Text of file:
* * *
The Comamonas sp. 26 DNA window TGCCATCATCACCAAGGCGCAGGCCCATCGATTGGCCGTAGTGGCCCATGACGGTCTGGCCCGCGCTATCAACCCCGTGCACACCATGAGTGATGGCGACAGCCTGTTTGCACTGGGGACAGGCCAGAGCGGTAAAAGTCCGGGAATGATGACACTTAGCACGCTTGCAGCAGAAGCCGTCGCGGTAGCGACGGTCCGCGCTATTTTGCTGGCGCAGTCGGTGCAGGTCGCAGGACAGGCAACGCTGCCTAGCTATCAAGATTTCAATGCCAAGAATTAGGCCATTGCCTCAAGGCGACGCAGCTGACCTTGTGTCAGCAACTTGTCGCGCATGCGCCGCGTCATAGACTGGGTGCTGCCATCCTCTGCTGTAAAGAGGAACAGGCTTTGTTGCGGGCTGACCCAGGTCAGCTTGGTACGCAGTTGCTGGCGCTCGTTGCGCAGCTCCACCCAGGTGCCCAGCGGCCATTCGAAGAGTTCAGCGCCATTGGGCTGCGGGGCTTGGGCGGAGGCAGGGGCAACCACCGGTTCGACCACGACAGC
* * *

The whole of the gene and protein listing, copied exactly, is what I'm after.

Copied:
The Comamonas sp. 26 DNA window TGCCATCATCACCAAGGCGCAGGCCCATCGATTGGCCGTAGTGGCCCATGACGGTCTGGCCCGCGCTATCAACCCCGTGCACACCATGAGTGATGGCGACAGCCTGTTTGCACTGGGGACAGGCCAGAGCGGTAAAAGTCCGGGAATGATGACACTTAGCACGCTTGCAGCAGAAGCCGTCGCGGTAGCGACGGTCCGCGCTATTTTGCTGGCGCAGTCGGTGCAGGTCGCAGGACAGGCAACGCTGCCTAGCTATCAAGATTTCAATGCCAAGAATTAGGCCATTGCCTCAAGGCGACGCAGCTGACCTTGTGTCAGCAACTTGTCGCGCATGCGCCGCGTCATAGACTGGGTGCTGCCATCCTCTGCTGTAAAGAGGAACAGGCTTTGTTGCGGGCTGACCCAGGTCAGCTTGGTACGCAGTTGCTGGCGCTCGTTGCGCAGCTCCACCCAGGTGCCCAGCGGCCATTCGAAGAGTTCAGCGCCATTGGGCTGCGGGGCTTGGGCGGAGGCAGGGGCAACCACCGGTTCGACCACGACAGC